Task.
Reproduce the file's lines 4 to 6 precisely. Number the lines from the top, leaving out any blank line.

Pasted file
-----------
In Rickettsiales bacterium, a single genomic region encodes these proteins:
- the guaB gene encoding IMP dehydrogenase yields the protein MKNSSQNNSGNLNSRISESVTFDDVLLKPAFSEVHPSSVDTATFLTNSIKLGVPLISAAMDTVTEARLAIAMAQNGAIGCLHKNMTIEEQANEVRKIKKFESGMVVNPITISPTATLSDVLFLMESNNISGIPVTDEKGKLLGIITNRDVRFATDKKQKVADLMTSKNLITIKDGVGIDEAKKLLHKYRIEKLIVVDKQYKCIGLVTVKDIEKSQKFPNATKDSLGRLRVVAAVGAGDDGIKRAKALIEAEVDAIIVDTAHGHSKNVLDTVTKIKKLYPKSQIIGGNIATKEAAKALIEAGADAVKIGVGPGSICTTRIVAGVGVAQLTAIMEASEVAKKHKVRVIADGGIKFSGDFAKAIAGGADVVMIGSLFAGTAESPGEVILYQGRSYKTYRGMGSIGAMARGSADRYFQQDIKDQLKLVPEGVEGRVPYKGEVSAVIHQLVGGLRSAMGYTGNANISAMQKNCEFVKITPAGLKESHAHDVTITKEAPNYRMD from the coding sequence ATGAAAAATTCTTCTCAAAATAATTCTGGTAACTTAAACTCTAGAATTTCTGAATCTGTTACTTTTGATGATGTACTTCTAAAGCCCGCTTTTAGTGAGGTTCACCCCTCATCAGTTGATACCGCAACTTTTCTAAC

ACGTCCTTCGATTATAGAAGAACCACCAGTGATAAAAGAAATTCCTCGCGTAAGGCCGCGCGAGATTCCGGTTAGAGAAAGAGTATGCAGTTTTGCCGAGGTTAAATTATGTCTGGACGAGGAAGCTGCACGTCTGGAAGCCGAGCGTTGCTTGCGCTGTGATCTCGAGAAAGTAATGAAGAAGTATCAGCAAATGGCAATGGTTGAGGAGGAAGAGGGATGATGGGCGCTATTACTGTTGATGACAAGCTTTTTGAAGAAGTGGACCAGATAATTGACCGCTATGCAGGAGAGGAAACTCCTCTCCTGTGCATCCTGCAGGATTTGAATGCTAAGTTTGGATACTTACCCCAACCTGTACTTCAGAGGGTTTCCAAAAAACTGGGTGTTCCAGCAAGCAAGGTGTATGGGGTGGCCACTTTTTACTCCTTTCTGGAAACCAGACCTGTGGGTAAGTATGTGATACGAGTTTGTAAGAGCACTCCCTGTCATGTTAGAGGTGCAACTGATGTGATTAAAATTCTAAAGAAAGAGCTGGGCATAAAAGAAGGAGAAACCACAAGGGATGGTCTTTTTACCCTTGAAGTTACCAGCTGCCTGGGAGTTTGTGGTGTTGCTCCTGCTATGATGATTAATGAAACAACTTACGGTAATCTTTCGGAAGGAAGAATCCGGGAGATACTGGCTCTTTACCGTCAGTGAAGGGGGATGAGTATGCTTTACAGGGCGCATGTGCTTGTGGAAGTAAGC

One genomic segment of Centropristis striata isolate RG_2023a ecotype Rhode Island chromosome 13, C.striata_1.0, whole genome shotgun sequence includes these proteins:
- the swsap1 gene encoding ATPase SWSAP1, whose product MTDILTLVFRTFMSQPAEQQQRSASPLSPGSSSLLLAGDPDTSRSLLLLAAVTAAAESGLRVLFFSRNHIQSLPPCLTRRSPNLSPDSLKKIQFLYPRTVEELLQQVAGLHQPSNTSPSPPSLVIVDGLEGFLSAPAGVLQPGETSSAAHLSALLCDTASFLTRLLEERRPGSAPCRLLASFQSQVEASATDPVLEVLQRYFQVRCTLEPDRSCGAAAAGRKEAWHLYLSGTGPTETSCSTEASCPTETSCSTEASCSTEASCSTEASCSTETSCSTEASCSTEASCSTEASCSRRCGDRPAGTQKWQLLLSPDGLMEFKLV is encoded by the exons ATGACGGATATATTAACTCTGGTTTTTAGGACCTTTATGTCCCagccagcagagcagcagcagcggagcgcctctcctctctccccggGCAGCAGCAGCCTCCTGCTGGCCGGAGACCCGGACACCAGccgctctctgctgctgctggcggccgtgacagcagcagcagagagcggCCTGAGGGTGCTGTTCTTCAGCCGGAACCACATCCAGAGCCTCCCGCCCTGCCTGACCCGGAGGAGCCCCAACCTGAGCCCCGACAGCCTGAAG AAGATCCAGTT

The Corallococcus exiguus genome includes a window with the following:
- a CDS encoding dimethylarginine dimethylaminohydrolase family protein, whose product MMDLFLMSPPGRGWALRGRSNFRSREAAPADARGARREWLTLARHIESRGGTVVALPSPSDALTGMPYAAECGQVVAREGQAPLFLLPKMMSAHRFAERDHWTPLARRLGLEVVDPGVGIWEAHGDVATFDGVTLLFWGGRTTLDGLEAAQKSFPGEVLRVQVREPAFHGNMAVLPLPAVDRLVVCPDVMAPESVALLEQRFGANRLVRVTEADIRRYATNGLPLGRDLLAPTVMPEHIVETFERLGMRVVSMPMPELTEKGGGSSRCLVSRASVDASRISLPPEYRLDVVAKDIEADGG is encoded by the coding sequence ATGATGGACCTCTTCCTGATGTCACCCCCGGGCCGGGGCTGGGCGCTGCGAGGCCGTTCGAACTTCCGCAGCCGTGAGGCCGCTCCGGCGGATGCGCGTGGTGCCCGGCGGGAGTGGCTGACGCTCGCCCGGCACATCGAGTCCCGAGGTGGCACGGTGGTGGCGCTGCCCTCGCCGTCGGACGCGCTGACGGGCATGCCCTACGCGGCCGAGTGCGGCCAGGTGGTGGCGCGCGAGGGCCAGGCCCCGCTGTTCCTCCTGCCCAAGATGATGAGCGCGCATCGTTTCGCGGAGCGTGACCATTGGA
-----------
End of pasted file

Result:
One genomic segment of Centropristis striata isolate RG_2023a ecotype Rhode Island chromosome 13, C.striata_1.0, whole genome shotgun sequence includes these proteins:
- the swsap1 gene encoding ATPase SWSAP1, whose product MTDILTLVFRTFMSQPAEQQQRSASPLSPGSSSLLLAGDPDTSRSLLLLAAVTAAAESGLRVLFFSRNHIQSLPPCLTRRSPNLSPDSLKKIQFLYPRTVEELLQQVAGLHQPSNTSPSPPSLVIVDGLEGFLSAPAGVLQPGETSSAAHLSALLCDTASFLTRLLEERRPGSAPCRLLASFQSQVEASATDPVLEVLQRYFQVRCTLEPDRSCGAAAAGRKEAWHLYLSGTGPTETSCSTEASCPTETSCSTEASCSTEASCSTEASCSTETSCSTEASCSTEASCSTEASCSRRCGDRPAGTQKWQLLLSPDGLMEFKLV is encoded by the exons ATGACGGATATATTAACTCTGGTTTTTAGGACCTTTATGTCCCagccagcagagcagcagcagcggagcgcctctcctctctccccggGCAGCAGCAGCCTCCTGCTGGCCGGAGACCCGGACACCAGccgctctctgctgctgctggcggccgtgacagcagcagcagagagcggCCTGAGGGTGCTGTTCTTCAGCCGGAACCACATCCAGAGCCTCCCGCCCTGCCTGACCCGGAGGAGCCCCAACCTGAGCCCCGACAGCCTGAAG AAGATCCAGTT

The Corallococcus exiguus genome includes a window with the following: